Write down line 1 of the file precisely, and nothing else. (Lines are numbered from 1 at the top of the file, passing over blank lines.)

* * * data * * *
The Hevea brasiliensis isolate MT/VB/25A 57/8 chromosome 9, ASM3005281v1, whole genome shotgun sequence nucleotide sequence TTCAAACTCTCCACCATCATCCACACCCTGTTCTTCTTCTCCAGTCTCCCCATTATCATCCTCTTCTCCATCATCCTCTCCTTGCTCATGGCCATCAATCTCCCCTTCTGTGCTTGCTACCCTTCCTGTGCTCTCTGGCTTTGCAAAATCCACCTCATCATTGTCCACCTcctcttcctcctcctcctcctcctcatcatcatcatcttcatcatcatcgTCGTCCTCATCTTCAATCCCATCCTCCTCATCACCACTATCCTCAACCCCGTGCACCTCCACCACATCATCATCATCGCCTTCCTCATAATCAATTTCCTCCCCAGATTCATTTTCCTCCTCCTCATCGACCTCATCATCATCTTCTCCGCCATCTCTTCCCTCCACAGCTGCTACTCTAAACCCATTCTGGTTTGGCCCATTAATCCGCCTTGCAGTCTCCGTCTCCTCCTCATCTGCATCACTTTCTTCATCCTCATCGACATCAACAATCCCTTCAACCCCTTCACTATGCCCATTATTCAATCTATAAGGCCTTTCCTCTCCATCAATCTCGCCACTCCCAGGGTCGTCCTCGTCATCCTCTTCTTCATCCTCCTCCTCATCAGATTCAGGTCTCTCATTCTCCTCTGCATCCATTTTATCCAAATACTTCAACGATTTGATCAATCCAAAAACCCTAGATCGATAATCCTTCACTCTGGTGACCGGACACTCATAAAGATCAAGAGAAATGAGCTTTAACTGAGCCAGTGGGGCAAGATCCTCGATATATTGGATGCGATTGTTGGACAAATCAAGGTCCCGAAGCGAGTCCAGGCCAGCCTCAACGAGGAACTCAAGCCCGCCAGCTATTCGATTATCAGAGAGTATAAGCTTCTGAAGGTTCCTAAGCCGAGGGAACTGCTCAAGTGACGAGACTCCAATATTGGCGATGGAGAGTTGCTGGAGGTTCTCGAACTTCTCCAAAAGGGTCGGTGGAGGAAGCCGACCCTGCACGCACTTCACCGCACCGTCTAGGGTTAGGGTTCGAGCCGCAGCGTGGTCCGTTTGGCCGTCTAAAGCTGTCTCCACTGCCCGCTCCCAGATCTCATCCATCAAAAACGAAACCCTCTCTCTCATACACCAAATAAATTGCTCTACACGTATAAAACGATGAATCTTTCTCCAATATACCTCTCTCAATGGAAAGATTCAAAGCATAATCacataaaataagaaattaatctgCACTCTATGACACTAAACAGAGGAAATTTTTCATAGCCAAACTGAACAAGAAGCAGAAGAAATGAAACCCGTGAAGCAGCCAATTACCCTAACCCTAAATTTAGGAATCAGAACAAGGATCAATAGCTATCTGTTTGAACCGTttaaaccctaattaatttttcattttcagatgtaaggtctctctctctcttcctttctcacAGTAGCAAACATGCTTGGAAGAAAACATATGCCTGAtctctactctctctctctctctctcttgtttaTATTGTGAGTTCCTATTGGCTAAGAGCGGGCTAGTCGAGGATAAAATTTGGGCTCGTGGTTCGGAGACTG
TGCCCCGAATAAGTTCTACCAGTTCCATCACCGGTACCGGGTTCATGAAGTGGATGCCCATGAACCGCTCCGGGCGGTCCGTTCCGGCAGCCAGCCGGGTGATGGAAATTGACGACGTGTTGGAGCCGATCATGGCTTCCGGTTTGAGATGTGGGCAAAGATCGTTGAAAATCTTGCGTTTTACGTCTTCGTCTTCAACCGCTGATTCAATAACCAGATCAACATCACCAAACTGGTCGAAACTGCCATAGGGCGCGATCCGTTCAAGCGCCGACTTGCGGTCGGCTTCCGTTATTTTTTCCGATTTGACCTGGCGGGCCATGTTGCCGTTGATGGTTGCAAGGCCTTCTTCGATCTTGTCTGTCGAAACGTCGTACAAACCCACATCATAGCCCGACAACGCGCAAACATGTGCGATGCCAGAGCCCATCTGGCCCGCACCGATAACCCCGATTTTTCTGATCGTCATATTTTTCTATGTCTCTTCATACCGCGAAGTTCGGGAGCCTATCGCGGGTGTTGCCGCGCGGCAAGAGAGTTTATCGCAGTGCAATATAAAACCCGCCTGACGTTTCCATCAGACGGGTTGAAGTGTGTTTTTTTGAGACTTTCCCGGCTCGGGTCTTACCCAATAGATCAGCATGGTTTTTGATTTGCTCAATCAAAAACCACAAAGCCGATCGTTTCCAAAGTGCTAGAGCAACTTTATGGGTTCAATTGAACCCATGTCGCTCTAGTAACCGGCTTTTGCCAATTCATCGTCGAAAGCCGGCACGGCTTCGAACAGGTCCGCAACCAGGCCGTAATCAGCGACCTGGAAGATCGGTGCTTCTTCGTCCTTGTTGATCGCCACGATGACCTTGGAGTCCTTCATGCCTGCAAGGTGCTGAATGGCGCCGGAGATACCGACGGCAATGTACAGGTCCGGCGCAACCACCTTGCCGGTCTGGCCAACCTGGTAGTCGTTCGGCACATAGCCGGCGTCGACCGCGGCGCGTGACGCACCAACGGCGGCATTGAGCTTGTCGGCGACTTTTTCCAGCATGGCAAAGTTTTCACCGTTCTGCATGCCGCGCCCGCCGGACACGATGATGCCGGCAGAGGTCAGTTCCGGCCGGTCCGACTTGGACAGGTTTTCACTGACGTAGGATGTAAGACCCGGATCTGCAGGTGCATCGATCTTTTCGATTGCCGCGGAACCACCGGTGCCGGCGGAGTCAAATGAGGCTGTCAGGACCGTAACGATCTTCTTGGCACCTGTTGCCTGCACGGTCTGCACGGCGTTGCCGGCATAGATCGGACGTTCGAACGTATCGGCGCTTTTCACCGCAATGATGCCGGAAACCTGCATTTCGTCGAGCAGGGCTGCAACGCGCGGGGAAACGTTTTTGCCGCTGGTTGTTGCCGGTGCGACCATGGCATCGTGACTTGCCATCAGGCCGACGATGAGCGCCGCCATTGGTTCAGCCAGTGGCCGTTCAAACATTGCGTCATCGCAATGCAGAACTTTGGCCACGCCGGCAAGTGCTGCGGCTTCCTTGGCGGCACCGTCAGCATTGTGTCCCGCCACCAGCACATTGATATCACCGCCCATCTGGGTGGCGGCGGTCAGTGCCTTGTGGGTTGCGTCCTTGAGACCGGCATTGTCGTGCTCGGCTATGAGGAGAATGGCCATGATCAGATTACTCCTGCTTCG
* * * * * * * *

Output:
The Hevea brasiliensis isolate MT/VB/25A 57/8 chromosome 9, ASM3005281v1, whole genome shotgun sequence nucleotide sequence TTCAAACTCTCCACCATCATCCACACCCTGTTCTTCTTCTCCAGTCTCCCCATTATCATCCTCTTCTCCATCATCCTCTCCTTGCTCATGGCCATCAATCTCCCCTTCTGTGCTTGCTACCCTTCCTGTGCTCTCTGGCTTTGCAAAATCCACCTCATCATTGTCCACCTcctcttcctcctcctcctcctcctcatcatcatcatcttcatcatcatcgTCGTCCTCATCTTCAATCCCATCCTCCTCATCACCACTATCCTCAACCCCGTGCACCTCCACCACATCATCATCATCGCCTTCCTCATAATCAATTTCCTCCCCAGATTCATTTTCCTCCTCCTCATCGACCTCATCATCATCTTCTCCGCCATCTCTTCCCTCCACAGCTGCTACTCTAAACCCATTCTGGTTTGGCCCATTAATCCGCCTTGCAGTCTCCGTCTCCTCCTCATCTGCATCACTTTCTTCATCCTCATCGACATCAACAATCCCTTCAACCCCTTCACTATGCCCATTATTCAATCTATAAGGCCTTTCCTCTCCATCAATCTCGCCACTCCCAGGGTCGTCCTCGTCATCCTCTTCTTCATCCTCCTCCTCATCAGATTCAGGTCTCTCATTCTCCTCTGCATCCATTTTATCCAAATACTTCAACGATTTGATCAATCCAAAAACCCTAGATCGATAATCCTTCACTCTGGTGACCGGACACTCATAAAGATCAAGAGAAATGAGCTTTAACTGAGCCAGTGGGGCAAGATCCTCGATATATTGGATGCGATTGTTGGACAAATCAAGGTCCCGAAGCGAGTCCAGGCCAGCCTCAACGAGGAACTCAAGCCCGCCAGCTATTCGATTATCAGAGAGTATAAGCTTCTGAAGGTTCCTAAGCCGAGGGAACTGCTCAAGTGACGAGACTCCAATATTGGCGATGGAGAGTTGCTGGAGGTTCTCGAACTTCTCCAAAAGGGTCGGTGGAGGAAGCCGACCCTGCACGCACTTCACCGCACCGTCTAGGGTTAGGGTTCGAGCCGCAGCGTGGTCCGTTTGGCCGTCTAAAGCTGTCTCCACTGCCCGCTCCCAGATCTCATCCATCAAAAACGAAACCCTCTCTCTCATACACCAAATAAATTGCTCTACACGTATAAAACGATGAATCTTTCTCCAATATACCTCTCTCAATGGAAAGATTCAAAGCATAATCacataaaataagaaattaatctgCACTCTATGACACTAAACAGAGGAAATTTTTCATAGCCAAACTGAACAAGAAGCAGAAGAAATGAAACCCGTGAAGCAGCCAATTACCCTAACCCTAAATTTAGGAATCAGAACAAGGATCAATAGCTATCTGTTTGAACCGTttaaaccctaattaatttttcattttcagatgtaaggtctctctctctcttcctttctcacAGTAGCAAACATGCTTGGAAGAAAACATATGCCTGAtctctactctctctctctctctctcttgtttaTATTGTGAGTTCCTATTGGCTAAGAGCGGGCTAGTCGAGGATAAAATTTGGGCTCGTGGTTCGGAGACTG